Colombian Province in State of Emergency as Rebel Groups Fight Over Coca. William Vallamizar, governor of Norte de Santander province, has declared a state of emergency because fighting between two rebel groups over control of a coca-growing region. He said a thousand families had to flee the fighting, and 4,000 children were blocked from going to school. The dispute is between leftist guerrillas of the EPL (Popular Liberation Army) and ELN (Army of National Liberation), both of which hope to take over an area that had formerly been under control of the FARC. The FARC has transformed from a guerrilla army to a political party, but its demobilization has left power vacuums in the countryside.

Australian Federal Government Rejects Green Party Call for Marijuana Legalization. The federal government isn't interested in the Green Party's call for marijuana legalization, the health minister said Tuesday, resorting to discredited myths as he did so. Health Minister Greg Hunt said the party should withdraw its suggestion because it risks the health of Australians. "Marijuana is a gateway drug. The risk of graduating to ice or to heroin from extended marijuana use is real and documented," he said.

Chronicle AM: DEA Seized $3.2 Billion from People Never Charged With a Crime, More... (4/11/18)

Maine moves a step closer to implementing legal pot sales, the Mormon Church takes a stand against a medical marijuana initiative, the DEA has seized tons of money from people it never charged with a crime, and more.

Seized money from a drug investigation. The DEA has seized $4 billion in the past decade, most of it with no criminal charges.
Marijuana Policy

Maine House Approves New Compromise on Legal Pot Sales. The House voted Tuesday to approve a measure designed to get the state's legal pot sales system up and running, and it did so with a veto-proof majority. Under the compromise legislation, the number of plants that individuals could grow at home would drop from six to three, there would be a 10% sales tax on legal weed, and there would be a $335 per pound tax imposed on growing facilities. The bill is expected to be on the Senate calendar today. An earlier effort to legislate implementation of the voter-approved 2016 law was vetoed by Gov. Paul Le Page.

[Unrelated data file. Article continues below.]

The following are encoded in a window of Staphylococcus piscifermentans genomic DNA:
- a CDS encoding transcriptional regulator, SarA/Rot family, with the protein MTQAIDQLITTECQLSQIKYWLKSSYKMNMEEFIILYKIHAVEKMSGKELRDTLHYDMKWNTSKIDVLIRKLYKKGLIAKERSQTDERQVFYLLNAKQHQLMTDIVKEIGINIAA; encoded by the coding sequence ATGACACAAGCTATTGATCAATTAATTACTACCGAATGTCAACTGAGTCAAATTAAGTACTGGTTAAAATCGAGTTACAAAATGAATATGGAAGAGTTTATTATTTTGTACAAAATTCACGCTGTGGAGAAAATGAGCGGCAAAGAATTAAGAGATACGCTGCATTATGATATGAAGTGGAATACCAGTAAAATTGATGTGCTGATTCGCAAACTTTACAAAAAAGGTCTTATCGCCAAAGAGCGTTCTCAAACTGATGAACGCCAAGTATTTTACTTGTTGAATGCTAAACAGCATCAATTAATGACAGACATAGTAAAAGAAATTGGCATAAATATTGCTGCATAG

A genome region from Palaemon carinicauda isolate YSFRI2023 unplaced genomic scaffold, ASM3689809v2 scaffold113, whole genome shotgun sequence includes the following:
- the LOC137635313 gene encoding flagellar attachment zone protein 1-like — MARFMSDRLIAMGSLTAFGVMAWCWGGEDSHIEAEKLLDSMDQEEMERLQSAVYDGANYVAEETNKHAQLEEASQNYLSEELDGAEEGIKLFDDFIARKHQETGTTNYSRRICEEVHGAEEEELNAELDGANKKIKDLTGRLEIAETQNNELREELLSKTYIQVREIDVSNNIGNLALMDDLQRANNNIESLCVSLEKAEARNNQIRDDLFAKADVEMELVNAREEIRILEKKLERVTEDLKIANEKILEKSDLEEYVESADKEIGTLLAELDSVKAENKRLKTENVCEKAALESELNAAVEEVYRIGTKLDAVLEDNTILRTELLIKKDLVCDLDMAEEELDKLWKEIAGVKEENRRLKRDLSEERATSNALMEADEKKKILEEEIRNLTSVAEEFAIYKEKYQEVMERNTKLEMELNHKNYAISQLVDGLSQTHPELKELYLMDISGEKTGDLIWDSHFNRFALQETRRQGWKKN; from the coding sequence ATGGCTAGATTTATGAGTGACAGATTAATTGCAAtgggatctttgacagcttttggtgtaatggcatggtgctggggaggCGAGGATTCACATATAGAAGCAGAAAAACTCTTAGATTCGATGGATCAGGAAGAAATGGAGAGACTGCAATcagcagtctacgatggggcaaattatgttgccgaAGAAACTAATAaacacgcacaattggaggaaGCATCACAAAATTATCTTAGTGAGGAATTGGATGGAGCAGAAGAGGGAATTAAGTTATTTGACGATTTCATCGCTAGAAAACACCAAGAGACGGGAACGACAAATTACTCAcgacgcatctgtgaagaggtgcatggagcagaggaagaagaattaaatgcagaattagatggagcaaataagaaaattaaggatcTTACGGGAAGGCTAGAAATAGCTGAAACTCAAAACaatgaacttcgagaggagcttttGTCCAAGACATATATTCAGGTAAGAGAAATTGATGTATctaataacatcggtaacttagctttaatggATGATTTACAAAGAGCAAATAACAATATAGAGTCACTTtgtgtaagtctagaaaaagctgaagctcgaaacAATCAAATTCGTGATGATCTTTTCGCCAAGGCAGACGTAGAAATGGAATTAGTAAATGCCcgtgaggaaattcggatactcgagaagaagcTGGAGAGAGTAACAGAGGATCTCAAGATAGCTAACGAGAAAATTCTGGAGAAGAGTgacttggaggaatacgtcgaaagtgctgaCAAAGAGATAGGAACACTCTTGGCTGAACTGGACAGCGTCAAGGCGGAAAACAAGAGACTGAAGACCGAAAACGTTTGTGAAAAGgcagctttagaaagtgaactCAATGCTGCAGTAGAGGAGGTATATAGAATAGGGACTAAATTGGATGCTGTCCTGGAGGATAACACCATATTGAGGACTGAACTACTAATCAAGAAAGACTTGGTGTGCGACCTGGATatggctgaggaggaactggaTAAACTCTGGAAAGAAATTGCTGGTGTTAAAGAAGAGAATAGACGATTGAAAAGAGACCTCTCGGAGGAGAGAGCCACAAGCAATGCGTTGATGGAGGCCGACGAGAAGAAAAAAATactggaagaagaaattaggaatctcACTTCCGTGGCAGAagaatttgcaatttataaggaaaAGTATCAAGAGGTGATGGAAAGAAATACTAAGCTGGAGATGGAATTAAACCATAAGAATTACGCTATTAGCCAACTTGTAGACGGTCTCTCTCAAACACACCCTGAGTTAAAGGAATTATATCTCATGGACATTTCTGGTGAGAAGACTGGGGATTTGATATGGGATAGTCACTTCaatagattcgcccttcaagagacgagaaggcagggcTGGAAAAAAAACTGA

Tennessee Poll Has Surprising Support for Marijuana. More than eight out of 10 Tennesseans believe marijuana should be legal in some form, a new Middle Tennessee State University poll finds. Some 44% said marijuana should be legal for medicinal use only, while another 37% said it should be legal for personal use. A medical marijuana bill was withdrawn earlier this month after its sponsor said it lacked the support to pass in the legislature.

Medical Marijuana

Utah Medical Marijuana Initiative Officially Opposed by Mormon Church. The Church of Jesus Christ of Latter-day Saints' First Presidency issued a statement Tuesday opposing the medical marijuana initiative, which is still in the signature gathering phase: "We commend the Utah Medical Association for its statement of March 30, 2018, cautioning that the proposed Utah marijuana initiative would compromise the health and safety of Utah communities. We respect the wise counsel of the medical doctors of Utah," the statement reads. "The public interest is best served when all new drugs designed to relieve suffering and illness, and the procedures by which they are made available to the public, undergo the scrutiny of medical scientists and official approval bodies."